UCL Wrap (Late Kickoff): Champions Real Thrash Hapless APOEL To Secure Last 16 As…

first_imgGroup F:Manchester City 1-0 FeyenoordNapoli 3-0 Shakthar Donetsk Group H:APOEL Nicosia 0-6 Real MadridBorussia Dortmund 1-2 Tottenham Qualified Teams: Real Madrid join others like Besiktas, Tottenham Hotspur, Manchester City and Paris Saint Germain (PSG) European champions Real Madrid have qualified for the first knockout stage after they recovered from their Matchday 4 defeat to Tottenham by thrashing lowly Cypriot outfit APOEL Nicosia 6-0 in front of their home fans in Group H.The Los Merengues took a 4-0 lead in the first half courtesy goals from Luka Modric, Karim Benzema (2) and Nacho Fernandez before Cristiano Ronaldo added his brace to make the scoreline a whitewash.Tottenham will finish Group H at the top after they came from behind to beat their hosts Borussia Dortmund as second half goals from Harry Kane and Son Heung-Min overturned returning striker Pierre-Emerick Aubameyang’s first half opener.In Group E, Liverpool showed their defensive frailties again after they surrender a three-goal first half lead in their game against Sevilla at the Ramon Pizjuan Stadium in Seville. Goals from Roberto Firmino (2) and Senegal forward Sadio Mane had given Jurgen Klopp’s 3-0 lead into the interval but second half goals from Wissem Ben Yedder (2) and Guido Pizarro levelled proceedings for the Spanish side.In Group F, Manchester City continued their 100% record in the UCL this season following Raheem Sterling’s strike which gave Pep Guardiola’s men a 1-0 win over Feyenoord at the Etihad Stadium.Matchday 5 Results:Group E:Spartak Moscow 1-1 MariborSevilla 3-3 Liverpoolcenter_img Group G:Besiktas 1-1 FC PortoAS Monaco 1-4 RB Leipzig RelatedUCL Wrap: Holders Real Finally Beat Dortmund At Home; City, Spurs Win While Liverpool Record Another DrawSeptember 27, 2017In “UEFA”UCL Review: English Sides Dominate Last 16 Lineup With Liverpool’s QualificationDecember 7, 2017In “Europe”UCL Wrap: Madrid, Tottenham Clash Ends In Draw; City And Liverpool Secure Important WinsOctober 17, 2017In “Europe”last_img read more

Why the Giants can’t afford to trade Odell Beckham Jr., literally and figuratively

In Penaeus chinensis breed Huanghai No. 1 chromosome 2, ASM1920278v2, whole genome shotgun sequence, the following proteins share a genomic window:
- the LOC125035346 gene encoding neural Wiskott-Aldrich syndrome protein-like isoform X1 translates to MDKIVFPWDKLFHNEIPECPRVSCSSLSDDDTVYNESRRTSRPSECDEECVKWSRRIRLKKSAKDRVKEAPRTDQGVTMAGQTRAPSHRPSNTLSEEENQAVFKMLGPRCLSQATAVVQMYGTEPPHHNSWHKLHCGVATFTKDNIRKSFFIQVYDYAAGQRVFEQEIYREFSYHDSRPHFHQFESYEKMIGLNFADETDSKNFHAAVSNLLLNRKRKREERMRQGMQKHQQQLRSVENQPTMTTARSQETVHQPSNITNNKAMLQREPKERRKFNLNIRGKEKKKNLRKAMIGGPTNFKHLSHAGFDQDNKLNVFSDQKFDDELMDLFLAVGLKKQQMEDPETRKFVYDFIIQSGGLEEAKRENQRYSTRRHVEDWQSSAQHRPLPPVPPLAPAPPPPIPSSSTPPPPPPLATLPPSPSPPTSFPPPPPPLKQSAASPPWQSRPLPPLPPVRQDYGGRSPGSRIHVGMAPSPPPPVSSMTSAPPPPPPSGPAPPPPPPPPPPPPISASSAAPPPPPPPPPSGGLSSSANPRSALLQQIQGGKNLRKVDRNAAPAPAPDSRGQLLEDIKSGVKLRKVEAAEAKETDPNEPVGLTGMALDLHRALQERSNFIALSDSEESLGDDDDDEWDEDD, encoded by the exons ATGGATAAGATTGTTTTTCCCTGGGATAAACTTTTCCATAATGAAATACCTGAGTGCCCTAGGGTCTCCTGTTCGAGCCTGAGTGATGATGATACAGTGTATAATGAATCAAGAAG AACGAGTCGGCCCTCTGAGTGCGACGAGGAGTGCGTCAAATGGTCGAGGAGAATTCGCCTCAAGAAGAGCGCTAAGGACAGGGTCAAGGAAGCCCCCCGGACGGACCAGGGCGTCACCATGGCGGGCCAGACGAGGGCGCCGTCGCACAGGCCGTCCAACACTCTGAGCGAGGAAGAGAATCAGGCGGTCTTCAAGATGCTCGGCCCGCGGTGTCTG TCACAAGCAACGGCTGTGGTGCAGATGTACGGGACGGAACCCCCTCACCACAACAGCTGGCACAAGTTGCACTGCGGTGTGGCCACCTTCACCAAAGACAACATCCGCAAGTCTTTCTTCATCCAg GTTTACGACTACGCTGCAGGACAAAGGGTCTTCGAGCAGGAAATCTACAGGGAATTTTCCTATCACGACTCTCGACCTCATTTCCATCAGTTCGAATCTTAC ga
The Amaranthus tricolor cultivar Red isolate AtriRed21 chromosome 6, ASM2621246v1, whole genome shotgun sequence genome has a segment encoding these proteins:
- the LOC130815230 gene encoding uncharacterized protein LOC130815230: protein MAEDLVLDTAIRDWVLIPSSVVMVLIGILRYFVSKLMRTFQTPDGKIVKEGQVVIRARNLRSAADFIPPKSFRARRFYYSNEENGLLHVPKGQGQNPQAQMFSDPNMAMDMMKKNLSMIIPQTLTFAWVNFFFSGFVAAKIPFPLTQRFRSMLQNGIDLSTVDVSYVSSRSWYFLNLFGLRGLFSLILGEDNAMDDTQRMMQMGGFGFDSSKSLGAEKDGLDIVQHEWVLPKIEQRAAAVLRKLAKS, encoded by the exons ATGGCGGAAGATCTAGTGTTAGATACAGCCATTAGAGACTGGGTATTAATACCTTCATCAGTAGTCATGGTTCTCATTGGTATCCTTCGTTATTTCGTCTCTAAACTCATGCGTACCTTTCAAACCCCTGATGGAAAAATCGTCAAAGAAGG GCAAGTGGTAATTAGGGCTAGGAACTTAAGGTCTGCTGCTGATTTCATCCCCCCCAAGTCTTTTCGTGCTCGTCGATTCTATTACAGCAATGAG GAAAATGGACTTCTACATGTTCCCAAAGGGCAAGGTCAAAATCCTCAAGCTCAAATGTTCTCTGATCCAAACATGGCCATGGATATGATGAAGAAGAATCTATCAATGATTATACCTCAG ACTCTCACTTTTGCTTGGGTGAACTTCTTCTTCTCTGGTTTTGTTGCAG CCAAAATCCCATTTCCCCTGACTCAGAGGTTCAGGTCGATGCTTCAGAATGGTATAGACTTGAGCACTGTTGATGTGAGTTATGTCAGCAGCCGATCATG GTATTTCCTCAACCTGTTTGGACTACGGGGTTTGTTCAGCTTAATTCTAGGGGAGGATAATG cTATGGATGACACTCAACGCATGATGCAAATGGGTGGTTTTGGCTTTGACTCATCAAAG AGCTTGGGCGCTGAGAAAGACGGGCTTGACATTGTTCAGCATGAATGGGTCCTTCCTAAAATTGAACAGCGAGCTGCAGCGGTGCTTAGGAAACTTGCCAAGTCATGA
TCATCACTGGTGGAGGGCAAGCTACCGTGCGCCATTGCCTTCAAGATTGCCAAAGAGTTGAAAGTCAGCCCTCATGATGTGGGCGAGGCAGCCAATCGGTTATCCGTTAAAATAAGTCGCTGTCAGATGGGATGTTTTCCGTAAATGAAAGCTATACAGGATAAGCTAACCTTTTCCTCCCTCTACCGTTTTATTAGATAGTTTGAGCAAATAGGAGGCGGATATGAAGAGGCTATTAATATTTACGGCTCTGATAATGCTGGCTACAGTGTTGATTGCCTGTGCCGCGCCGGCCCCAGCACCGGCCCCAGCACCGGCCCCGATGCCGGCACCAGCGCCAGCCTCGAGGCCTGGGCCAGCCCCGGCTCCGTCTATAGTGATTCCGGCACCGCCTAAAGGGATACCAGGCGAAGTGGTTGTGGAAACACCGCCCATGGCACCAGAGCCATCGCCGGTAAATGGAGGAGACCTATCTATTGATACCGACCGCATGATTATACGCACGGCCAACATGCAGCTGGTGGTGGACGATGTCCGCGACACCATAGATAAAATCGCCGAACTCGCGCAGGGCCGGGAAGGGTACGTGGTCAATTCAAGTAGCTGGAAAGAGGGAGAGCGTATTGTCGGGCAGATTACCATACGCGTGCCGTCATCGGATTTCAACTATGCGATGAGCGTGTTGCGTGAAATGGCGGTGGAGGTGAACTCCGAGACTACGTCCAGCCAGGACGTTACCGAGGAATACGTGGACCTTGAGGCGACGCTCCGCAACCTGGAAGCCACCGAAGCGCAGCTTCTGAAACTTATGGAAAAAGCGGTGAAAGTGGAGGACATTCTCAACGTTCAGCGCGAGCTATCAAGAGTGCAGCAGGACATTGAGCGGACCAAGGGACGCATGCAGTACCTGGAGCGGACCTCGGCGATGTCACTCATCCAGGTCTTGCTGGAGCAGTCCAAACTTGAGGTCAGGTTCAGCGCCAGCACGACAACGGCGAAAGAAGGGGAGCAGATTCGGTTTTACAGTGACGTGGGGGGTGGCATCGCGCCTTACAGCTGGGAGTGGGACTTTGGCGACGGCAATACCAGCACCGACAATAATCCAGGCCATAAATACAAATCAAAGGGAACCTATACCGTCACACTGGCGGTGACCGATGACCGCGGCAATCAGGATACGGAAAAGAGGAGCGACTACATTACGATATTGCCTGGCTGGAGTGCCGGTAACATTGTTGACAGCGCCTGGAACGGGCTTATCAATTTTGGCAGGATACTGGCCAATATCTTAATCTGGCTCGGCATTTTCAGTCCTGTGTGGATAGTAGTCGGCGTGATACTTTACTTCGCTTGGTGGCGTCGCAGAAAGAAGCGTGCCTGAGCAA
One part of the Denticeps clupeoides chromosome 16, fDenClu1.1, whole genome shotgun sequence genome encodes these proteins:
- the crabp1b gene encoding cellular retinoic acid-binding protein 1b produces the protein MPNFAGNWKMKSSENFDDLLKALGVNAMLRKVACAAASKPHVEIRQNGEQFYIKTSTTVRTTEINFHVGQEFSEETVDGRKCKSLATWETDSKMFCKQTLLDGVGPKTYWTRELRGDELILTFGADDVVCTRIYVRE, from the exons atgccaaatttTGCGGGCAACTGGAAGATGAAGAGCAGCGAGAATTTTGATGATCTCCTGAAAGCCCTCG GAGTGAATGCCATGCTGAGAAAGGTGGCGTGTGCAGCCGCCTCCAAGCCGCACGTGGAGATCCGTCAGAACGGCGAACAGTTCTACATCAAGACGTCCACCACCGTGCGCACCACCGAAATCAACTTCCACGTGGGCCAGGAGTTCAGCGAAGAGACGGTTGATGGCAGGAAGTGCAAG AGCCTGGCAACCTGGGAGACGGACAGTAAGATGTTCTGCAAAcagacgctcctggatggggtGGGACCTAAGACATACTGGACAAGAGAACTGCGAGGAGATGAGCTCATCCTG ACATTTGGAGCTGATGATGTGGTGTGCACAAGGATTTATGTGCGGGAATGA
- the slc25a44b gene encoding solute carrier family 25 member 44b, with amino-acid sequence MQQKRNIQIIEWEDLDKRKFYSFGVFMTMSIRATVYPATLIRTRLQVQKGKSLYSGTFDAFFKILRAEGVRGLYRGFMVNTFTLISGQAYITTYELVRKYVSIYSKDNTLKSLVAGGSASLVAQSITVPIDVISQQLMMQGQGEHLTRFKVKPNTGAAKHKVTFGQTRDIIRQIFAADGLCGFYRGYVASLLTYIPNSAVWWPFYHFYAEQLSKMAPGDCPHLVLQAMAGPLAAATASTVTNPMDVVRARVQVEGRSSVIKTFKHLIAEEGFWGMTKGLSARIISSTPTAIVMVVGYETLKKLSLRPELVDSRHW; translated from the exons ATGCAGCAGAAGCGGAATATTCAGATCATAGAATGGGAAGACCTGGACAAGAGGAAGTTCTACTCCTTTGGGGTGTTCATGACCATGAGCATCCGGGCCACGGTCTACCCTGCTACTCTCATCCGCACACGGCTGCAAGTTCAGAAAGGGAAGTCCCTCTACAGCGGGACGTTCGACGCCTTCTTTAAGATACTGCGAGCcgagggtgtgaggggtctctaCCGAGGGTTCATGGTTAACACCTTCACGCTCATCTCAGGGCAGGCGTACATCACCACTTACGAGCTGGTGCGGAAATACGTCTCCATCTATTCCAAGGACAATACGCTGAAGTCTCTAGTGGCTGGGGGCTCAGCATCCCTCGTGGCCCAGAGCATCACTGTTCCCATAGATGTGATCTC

first_img With that said, New York does have a potential work-around if it has decided Beckham needs to be traded. (Presumably for locker-room reasons, or whatever, because there are no football or financial reasons to trade Beckham.)The Giants could use a post-June 1 trade designation, which would increase their cap savings to $17 million for 2019. The dead cap charge of $16,000 would remain, but it would be split over two years, with a dead cap charge of $4 million in 2019 and a dead cap charge of $12 million pushed back to 2020.That would provide New York some cap relief this season, in which 38-year-old quarterback Eli Manning carries a cap hit of $23.2 million. Manning — assuming he is not re-signed — would be off the Giants’ books in 2020 when that $12 million dead cap charge arrived.SN’s MOCK DRAFT: Giants get Eli Manning successor at No. 6Even under this scenario, though, the Giants essentially will have paid Beckham $21.459 million for 12 games in 2018, with the salary-cap impact being felt for an additional two years.Money management aside, Gettleman has one more reason to stand by what seems to be his word and keep Beckham. This is the GM who has been ripped by New York media and fans for, among other questionable roster moves, letting safety Landon Collins hit 2019 free agency. Gettleman, who was hired at the end of the 2017 season, needs to show some clarity in his approach to rebuilding a team that has a combined eight wins in two years after making the playoffs in 2016. His plan to replace Manning is not yet apparent. And evidently, his strategy in improving a defense that ranked 23rd in the NFL in points allowed per game last season does not feature three of the unit’s best players in Collins, Damon Harrison (traded to the Lions at the 2018 deadline) and Olivier Vernon, who was traded to the Browns.Yet if Gettleman were to trade Beckham a year after signing the receiver to a five-year contract — keep in mind that deal did not exactly come drama-free — it would be the biggest sign of discombobulation.Do you want the car or not? Would you sell?Of course not. Now, add three zeros to each of the above figures, and you can understand why an Odell Beckham Jr. trade in 2019 makes little to no sense for the Giants.MORE: Latest Odell Beckham trade rumorsThe Mercedes sale is not a perfect analogy. But in principle, it is part of the reason New York general manager Dave Gettleman, when asked about trade rumors surrounding the star wide receiver, told media assembled at the NFL Combine that the Giants “didn’t sign Odell Beckham to trade him.”Yet the speculation was fueled last week when CBS’s Jason LaCanfora reported “that for the right price, Odell Beckham can be had” and “Cleveland, Oakland and San Francisco are the teams I’ve heard most connected to Odell Beckham Jr.”The problems for the Giants when it comes to any scenario in which they trade Beckham in 2019 are, going back to the car analogy, the wasted cash spent to buy the Mercedes and the burden of money still owed to the bank.The $21,000 represents the $21 million the Giants have paid Beckham (signing bonus and 2018 salary) as part of the $41 million they guaranteed him at signing last summer on his five-year contract. That guarantee included a $20 million signing bonus, his 2018 salary of $1.46 million, his 2019 salary of $16.75 million and a small portion ($2.75 million) of his 2020 salary. The first $21 million is already in Beckham’s pocket.NFL FREE AGENCY: Best players available by positionThe $16,000 represents the $16 million in 2019 dead cap with which the Giants would be stuck should they trade Beckham this spring. The $5,000 gift card represents the $5 million in 2019 cap savings the Giants would get in trading Beckham, but those savings don’t impact the sunken cost that is the $16 million in dead cap.The rental car vouchers represent the draft picks the Giants presumably would receive in a Beckham trade. (Again, not a perfect analogy.)The point is, for a struggling franchise that has roughly $24 million in cap space with which to work in 2019, the dead cap charge that would come with a Beckham trade is too great. There is nothing the Browns, Raiders, 49ers or any potential trade partner can offer to relieve the Giants of that sunken cost.center_img You just purchased a $37,000 Mercedes. (Congrats!) You paid $21,000 in cash, because you have the financial means to flex that hard, but you still owe the bank $16,000.After driving your Mercedes for months, dealing with some mechanical glitches but still appreciating the car’s splendor, somebody asks whether you’re willing to sell it. As a return in the sale, that person offers you a couple rental car vouchers and a $5,000 Visa gift card, which your bank won’t accept as payment on the $16,000 you still owe.last_img read more